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Gay Episcopal bishop candidate receives panel's OK

From Susan Candiotti

Episcopal bishop candidate Rev. Gene Robinson speaks before the church's National General Convention in Minneapolis on Friday.
Episcopal bishop candidate Rev. Gene Robinson speaks before the church's National General Convention in Minneapolis on Friday.

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MINNEAPOLIS, Minnesota (CNN) -- Openly gay bishop candidate Rev. Gene Robinson received approval Friday from the Episcopal Committee on Consent of Bishops, the first step toward approval by the Episcopal Church's general convention, a move that would formalize his election.

The House of Deputies will take up the issue next followed by the House of Bishops. Both houses must ratify Robinson's election.

Robinson, who has been serving as assistant to the bishop of New Hampshire, won election to the post of bishop in a vote by his own diocese in June.

His daughter told the church committee she and her mother support Robinson's election as an Episcopal bishop, a controversy threatening to split the Episcopal church.

Ellen Robinson, in her 20s, said her father, who divorced her mother and has been living with a male companion for more than a decade, did not abandon his family.

"We love each other. Gene Robinson is a good man and a good father and I am proud to call him dad," she said.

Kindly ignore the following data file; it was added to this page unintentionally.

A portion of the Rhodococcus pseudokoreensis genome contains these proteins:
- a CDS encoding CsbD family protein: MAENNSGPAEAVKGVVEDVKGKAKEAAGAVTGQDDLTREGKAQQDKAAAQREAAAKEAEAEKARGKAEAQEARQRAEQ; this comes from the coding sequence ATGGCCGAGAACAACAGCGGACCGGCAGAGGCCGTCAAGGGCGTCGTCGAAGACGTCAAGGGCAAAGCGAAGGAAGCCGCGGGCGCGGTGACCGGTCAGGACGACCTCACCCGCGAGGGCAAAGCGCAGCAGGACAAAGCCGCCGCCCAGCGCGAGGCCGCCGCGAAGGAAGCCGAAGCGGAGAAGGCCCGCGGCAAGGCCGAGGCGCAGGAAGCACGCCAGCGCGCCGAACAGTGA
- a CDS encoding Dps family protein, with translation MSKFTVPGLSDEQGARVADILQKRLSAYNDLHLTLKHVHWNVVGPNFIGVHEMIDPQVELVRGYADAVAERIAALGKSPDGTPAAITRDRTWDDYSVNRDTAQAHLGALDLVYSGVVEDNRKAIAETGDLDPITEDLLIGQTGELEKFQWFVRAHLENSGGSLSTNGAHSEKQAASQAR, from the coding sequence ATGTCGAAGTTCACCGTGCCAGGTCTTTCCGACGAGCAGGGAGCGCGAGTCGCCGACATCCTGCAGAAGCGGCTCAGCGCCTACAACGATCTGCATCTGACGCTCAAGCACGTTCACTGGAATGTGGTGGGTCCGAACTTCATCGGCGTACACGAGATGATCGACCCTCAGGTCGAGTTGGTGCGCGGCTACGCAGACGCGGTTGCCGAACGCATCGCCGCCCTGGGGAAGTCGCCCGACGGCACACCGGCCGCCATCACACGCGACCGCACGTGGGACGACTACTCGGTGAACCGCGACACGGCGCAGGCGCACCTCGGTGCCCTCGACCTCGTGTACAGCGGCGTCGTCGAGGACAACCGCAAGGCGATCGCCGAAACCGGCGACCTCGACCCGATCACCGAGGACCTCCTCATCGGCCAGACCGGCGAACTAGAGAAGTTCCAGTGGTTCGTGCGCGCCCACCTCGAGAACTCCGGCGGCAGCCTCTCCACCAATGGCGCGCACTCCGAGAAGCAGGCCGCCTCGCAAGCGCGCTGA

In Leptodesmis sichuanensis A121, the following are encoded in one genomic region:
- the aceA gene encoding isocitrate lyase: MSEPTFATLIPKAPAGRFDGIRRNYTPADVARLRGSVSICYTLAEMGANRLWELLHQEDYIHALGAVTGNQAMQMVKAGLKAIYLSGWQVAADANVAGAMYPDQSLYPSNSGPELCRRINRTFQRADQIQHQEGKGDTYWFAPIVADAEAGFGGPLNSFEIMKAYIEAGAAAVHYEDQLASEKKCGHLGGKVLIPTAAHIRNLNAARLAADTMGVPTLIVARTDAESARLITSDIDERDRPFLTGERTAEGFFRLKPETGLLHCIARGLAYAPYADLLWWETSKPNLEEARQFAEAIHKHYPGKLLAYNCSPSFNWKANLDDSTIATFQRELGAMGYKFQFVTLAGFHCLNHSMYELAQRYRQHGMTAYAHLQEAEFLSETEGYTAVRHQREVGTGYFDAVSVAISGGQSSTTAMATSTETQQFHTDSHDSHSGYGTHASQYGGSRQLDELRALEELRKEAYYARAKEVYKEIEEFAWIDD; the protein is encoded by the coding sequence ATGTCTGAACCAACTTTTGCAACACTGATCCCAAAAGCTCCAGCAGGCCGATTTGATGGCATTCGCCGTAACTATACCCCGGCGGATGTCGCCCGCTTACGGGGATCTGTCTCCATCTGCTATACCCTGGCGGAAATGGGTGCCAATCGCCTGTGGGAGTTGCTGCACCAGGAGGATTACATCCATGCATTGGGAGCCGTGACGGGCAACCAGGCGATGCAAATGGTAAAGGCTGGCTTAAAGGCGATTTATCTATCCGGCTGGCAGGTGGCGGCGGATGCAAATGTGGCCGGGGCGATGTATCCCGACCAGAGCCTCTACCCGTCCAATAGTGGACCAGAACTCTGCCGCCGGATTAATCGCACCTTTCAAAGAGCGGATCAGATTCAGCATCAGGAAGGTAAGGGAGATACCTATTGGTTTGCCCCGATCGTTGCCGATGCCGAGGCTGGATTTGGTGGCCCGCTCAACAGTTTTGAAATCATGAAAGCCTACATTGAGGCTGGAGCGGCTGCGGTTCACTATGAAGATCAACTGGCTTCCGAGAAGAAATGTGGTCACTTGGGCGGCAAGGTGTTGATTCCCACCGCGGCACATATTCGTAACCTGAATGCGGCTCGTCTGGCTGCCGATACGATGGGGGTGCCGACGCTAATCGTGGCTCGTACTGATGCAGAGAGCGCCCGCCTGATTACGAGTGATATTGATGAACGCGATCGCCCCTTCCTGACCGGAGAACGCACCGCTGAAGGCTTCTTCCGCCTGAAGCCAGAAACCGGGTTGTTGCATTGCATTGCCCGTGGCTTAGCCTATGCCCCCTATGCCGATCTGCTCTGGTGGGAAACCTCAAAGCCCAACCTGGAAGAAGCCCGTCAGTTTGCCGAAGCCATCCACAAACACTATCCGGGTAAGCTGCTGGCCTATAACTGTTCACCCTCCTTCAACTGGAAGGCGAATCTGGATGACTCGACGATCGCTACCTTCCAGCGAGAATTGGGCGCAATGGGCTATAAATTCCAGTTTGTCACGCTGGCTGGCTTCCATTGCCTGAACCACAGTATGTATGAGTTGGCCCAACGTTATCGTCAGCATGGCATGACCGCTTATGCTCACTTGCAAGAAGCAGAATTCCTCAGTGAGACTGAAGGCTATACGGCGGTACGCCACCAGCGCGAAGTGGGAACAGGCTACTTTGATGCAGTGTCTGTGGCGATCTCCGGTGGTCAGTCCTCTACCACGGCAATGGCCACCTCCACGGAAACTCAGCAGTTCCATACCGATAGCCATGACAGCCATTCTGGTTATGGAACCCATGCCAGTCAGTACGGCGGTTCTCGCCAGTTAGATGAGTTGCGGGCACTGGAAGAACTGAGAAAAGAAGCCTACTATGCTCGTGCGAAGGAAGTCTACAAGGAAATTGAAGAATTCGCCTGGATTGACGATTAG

The ratification of Robinson's election has set off a worldwide controversy among members of the Anglican community, of which the U.S. Episcopal church is a part.

Robinson's opponents have said that approving his election as bishop will split the Episcopal Church while alienating the U.S. church from the world Anglican community.

Mary Hayes, the bishop of Pittsburgh, told the committee and the packed hearing room, "No one questions Gene Robinson's ability ... this room is crowded today because of his sexuality."

John Howe of the Diocese of Central Florida said ratifying Robinson's election would be "a repudiation" of Episcopal teaching that the only proper union is between heterosexuals.

But Thomas Shaw, a bishop from Massachusetts, said the Episcopal Church should not fear a schism over the election of a gay bishop. He said there were similar fears in 1989 when the church voted to allow women priests.

"Instead, it has made us stronger," said Shaw.

He called Robinson "a man of deep spirituality and compassion."

A separate hearing has been scheduled for Friday night on whether to approve blessing ceremonies for same-sex couples.

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